The Astros were pretty good those years so below team average in ISO ain't bad but it's still probably no better than around league average, adjusted for context. He makes it well past James's 200 HR threshold but that's just too low for sillyball and Biggio gets past it because of that -- plus 81 of his career 291 HRs came in ages 38-41. His career HR/PA was 2.3% vs. league 2.6% -- again, with adjustment, maybe we can pull that up to league average. His HR/PA rate is a smidgen below Robinson's. I would add that, especially in his younger days, he didn't display much power suggesting this was not one of his "tools" but rather something that came later. (I'm not sure I'd apply that criterion but it seems more like what I think of for "5-tool.")

Given only 15% (405 players) of James's pool of players satisfy his "power" criteria yet that list includes a guy like Biggio who was maybe league average in power suggests his criteria here are kinda messed up. For example, PI seems to find over 1,000 players with at least 500 games and a HR/PA rate equal or better than Biggio's (give or take). It's 900 for G>500 and ISO>150. Note if James's criteria were more balanced, then Biggio potentially gets included. For arm, field and speed, his criteria find 1000-1400 careers and he'd find about the same number of careers if he set his power threshold somewhere around Biggio. 500 games and a BA of 275+ also finds about 900 players but I agree we'd definitely want some sort of sliding scale on BA (i.e. a HUGE difference between 275 in 800 games and 275 in 2000 games).

Basically, even though he had nearly 300 HRs, I don't really believe that Biggio qualifies as one of the 400 most "powerful" hitters (500+ games) since 1900. If Biggio ticks the power box, maybe Madlock should as well (just above-average HR/PA rate actually, 3 top-10 seasons in SLG although BA-driven ... Madlock also easily ticks BA, arguably ticks speed with 174 steals and positive Rbase, presumably ticks arm as a 3B ... definitely doesn't tick field). Of course I don't really want to argue for Madlock as a 4-tool player, I'd rather use more sensible criteria to (probably) remove Biggio from the power list.

Yount's another odd case. A career 145 ISO was probably powerful enough in context. Beyond that ... how do we want to handle a guy who debuted so young? He didn't show any power until age 24 when he already had way over 500 games and nearly 3500 PA. Certainly his 94 ISO and 34 HR to that point wouldn't have him on any such list ... but it's not fair comparing him to guys who may not have even started playing in the majors until 23-24. Anyway, he showed very good power at 24, 26, 27 but not again until 33. Add it all up and his career HR/PA came out at league average. I don't really object to Yount making the power list (what he did from 24-34 seems close enough) but he never hit 30 (came close) and passed 200 primarily because he had over 12,000 PA.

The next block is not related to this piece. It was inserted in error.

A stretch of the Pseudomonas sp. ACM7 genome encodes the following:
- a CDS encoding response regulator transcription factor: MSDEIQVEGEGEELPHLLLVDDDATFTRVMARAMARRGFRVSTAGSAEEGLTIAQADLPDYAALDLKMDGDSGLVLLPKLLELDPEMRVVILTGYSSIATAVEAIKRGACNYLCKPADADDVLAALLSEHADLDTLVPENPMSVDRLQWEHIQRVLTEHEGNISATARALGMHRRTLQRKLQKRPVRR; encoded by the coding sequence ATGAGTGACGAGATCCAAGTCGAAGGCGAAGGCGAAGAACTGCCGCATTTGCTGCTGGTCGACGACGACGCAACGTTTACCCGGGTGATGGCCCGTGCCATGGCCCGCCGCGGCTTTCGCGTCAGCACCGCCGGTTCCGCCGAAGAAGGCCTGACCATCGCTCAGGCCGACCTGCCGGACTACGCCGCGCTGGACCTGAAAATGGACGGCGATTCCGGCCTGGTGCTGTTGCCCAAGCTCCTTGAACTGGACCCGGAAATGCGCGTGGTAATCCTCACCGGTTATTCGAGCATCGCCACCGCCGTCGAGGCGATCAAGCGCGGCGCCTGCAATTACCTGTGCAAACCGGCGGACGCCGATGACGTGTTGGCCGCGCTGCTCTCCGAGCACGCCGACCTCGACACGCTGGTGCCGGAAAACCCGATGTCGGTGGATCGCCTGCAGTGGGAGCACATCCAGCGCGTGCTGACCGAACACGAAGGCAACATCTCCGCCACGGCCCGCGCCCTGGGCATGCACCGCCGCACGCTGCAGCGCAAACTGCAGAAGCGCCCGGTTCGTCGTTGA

Puckett's another odd guy to see here. He definitely developed power eventually but not until age 26 when he (magically?) transformed from a guy with 4 HR in 1327 PA (and just 13 in about 1000 in the minors) to a 30-HR hitter. I'm happy to include him, my only concern is the age thing and I don't want to get hung up on that. Still, a career 2.6 HR/PA vs a league 2.2 in context looks a lot like Jackie's 2.4 in a 2.0 league.

   17. Rally Posted: September 24, 2018 at 08:58 AM (#5750408)
It's a good start for the 5 tool list. A good read. I also think it needs work if a guy like Beltran misses the cut. He says he arbitrarily credited Dawson despite a .279 average, no reason not to do the same thing for Beltran as his career looks like what Andre Dawson would have been if he took a walk every now and then.

Bill's final criteria "Also, I credited everybody with being able to "hit" if he had 1000 career hits, a .280 average and an .800 career OPS; that gets a few guys like David Ortiz and Kent Hrbek and Adrian Gonzalez. " would have fit for Beltran had he retired without a ring after the 2016 season. He played one more year as a zero tool player (best tool was power, but 14 HR in 467 AB was a below average HR rate in 2017), got his ring, and saw his career average slip under .280.

I don't think playing after your tools have left you makes you any less toolsy than a guy who was your equal in his prime, but retired earlier. But that takes a lot more creating programming or output review to catch all the extra cases.

If I were to put time into this I'd also like to see some consideration for hitting environment (it's there for power and speed considering Cobb/DiMaggio, but doesn't seem to be for BA). Rusty Staub may deserve consideration for the .279 average that I definitely would not give to a player from the 20s/30s.
   18. Rally Posted: September 24, 2018 at 09:07 AM (#5750416)
Dawson vs. Beltran:

I don't think I realized exactly how close they were in so many career categories.

OPS+ 119, 119
BA .279, .279
SLG .486, .482
Hits 2774, 2725
HR 438, 435
RBI 1591, 1587
SB 314, 312

Both were excellent centerfielders when young, moved to corner, then DH. Beltran has a 27 point OBP advantage due to the walks, but playing in a lower run scoring time their OPS+ is the same. Beltran has a slight WAR advantage (70-65) due partly to the relative importance of OBP vs. SLG, and mostly having 60 fewer CS for the same SB total.
   19. PreservedFish Posted: September 24, 2018 at 09:21 AM (#5750424)
If I were to put time into this I'd also like to see some consideration for hitting environment